Chasing Happiness Cannot Replace Personal Growth

Is it enough to chase happiness in life? Numerous philosophers have argued that, for a deeply satisfying experience of life, something more is required, something founded on substantial personal growth, rather than a preference for a particular ephemeral feeling that manifests in a constant effort to spend a lot of time in the desired emotional state. Is it possible that the “pursuit of happiness,” so central to American, and indeed, much of contemporary Western values, may actually get in the way of attaining life’s greater riches?

Alfred North Whitehead

A. N. Whitehead said learning is impossible without the desire to learn. This matters because all personal growth requires us to learn something. (Image: public domain)

I have already argued, in “Religious Conversion Can Block Self-Discovery,” that a desire for spiritual salvation in the religious sense can seriously impede a person’s growth process. Here I will make the case that thoughtlessly chasing happiness (in the materialistic sense of money, entertainment, possessions, and social status) has a similar hindering effect. It is worth noting that “the pursuit of happiness” in this mundane manner may be a crude version of the creative person’s sophisticated use of subtle moods or feeling tones to enhance both their creativity and their ability to remain productive.

English mathematician and philosopher Alfred North Whitehead touched on the problem when he outlined his process approach to a philosophy of education. He saw the acquisition of knowledge as a growth process and claimed learning is impossible without a desire to learn on the part of children. There are three stages to the process. First, the learner enters a stage of romance, a period of being in love with learning and the objects of study. In time, the learner develops rational precision, the ability to employ rigorous thought. Finally, there emerges the capability to generalize from the body of ingested knowledge.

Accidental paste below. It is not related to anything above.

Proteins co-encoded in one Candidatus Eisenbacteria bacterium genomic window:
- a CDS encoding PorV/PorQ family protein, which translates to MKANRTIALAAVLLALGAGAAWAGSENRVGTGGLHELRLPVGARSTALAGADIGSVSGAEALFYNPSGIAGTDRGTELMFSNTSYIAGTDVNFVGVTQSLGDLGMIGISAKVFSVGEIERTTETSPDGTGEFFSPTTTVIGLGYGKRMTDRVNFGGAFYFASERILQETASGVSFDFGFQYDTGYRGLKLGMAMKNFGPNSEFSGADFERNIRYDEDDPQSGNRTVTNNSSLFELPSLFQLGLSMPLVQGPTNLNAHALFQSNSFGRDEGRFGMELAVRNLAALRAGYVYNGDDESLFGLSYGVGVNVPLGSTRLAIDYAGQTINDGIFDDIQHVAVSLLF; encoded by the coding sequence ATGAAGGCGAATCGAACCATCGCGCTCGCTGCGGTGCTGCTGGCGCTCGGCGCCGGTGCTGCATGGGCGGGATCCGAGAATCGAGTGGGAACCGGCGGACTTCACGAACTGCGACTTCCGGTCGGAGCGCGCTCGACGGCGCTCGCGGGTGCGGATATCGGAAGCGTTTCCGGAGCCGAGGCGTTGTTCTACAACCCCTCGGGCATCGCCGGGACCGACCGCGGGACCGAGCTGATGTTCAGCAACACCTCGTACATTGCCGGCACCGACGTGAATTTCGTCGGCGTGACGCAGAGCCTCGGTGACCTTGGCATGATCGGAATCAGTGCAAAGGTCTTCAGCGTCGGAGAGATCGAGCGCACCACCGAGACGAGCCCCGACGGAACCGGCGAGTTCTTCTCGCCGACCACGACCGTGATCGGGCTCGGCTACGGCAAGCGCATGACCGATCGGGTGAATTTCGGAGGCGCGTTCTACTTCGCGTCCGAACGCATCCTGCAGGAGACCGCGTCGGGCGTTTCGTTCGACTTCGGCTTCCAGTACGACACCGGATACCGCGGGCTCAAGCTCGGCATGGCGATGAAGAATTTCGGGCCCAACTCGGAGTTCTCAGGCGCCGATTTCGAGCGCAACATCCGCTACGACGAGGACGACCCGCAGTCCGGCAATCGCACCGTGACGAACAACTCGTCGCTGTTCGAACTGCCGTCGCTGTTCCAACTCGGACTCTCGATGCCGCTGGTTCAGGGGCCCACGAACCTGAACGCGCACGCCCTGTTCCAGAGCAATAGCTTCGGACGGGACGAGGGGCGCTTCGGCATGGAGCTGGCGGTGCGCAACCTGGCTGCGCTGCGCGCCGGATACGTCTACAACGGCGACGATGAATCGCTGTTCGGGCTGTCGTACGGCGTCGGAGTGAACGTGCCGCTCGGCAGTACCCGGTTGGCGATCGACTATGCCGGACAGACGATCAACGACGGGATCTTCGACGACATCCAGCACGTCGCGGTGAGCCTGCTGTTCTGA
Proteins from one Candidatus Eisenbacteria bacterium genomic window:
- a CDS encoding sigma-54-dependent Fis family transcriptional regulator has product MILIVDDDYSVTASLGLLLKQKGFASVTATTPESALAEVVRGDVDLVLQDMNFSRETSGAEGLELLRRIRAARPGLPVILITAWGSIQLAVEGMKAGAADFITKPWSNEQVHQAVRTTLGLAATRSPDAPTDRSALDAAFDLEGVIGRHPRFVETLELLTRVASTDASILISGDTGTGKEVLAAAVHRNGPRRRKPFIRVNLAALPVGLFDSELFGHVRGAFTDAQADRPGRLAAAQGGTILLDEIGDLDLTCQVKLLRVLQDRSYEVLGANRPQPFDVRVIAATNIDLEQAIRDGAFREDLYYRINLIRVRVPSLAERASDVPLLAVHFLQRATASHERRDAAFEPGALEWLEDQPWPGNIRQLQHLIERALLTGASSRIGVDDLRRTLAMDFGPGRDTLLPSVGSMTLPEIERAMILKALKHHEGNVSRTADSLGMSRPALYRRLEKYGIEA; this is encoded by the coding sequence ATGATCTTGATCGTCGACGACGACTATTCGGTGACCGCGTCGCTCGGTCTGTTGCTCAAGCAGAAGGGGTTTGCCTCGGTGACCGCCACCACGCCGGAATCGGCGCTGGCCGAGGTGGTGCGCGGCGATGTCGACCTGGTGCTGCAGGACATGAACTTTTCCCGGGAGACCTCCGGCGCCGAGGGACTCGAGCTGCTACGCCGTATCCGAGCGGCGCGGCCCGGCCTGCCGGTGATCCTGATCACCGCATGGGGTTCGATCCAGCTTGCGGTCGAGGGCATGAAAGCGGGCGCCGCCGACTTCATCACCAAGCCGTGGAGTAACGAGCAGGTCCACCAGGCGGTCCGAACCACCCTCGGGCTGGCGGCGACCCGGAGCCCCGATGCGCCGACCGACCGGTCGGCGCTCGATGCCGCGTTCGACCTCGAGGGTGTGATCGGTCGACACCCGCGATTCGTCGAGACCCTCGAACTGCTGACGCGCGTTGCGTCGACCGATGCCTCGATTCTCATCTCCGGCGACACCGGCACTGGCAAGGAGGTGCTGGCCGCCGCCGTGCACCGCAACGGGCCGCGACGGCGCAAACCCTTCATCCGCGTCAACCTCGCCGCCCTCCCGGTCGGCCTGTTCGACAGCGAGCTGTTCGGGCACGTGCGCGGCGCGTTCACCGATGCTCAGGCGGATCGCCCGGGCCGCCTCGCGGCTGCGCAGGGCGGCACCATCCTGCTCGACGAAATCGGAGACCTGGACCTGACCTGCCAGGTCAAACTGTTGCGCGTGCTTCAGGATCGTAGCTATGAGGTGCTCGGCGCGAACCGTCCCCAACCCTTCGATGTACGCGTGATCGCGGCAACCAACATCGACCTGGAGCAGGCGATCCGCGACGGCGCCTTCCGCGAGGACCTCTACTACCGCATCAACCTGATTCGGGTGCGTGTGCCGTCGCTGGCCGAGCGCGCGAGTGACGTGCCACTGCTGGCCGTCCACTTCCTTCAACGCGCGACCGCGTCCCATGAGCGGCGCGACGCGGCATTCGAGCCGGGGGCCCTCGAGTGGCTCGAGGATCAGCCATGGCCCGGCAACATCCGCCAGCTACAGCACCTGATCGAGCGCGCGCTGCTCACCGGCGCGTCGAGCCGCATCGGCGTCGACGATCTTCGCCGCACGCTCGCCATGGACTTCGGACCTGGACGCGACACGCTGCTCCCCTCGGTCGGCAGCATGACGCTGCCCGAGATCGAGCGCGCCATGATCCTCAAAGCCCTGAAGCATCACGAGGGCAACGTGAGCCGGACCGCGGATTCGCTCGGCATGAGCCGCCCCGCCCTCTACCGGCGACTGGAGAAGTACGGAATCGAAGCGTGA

The key idea lies at the beginning, the difficulty of acquiring knowledge without the conscious desire to learn. What is so important about acquiring knowledge? All growth, whether emotional, psychological, or intellectual, involves gaining knowledge of some kind. If you are mindlessly preoccupied with chasing materialistic happiness, what are you learning?

Biographer Ray Monk in his two-volume study of Bertrand Russell writes: “people are moved as often by blind and unconscious impulses as by conscious and directed desires. Traditional liberalism has assumed too readily that people know what motivates them, when much of the time they do not. Furthermore, there has been too much emphasis in traditional liberal thought on the desire for happiness and too little on what Russell calls the ‘principle of growth,’ which he describes as ‘an instinctive urgency leading [people] in a certain direction, as trees seek the light.'”

Russell seems to have in mind something like the genuine human will – definitely “an instinctive urgency” – that emerges from the authentic self, which comprises our unique set of emotionally important ideas. The self naturally seeks expression; it wants to put its emotionally important ideas out into the world; it always “seek[s] the light.” It pursues life-long self-realization, the most important “principle of growth.”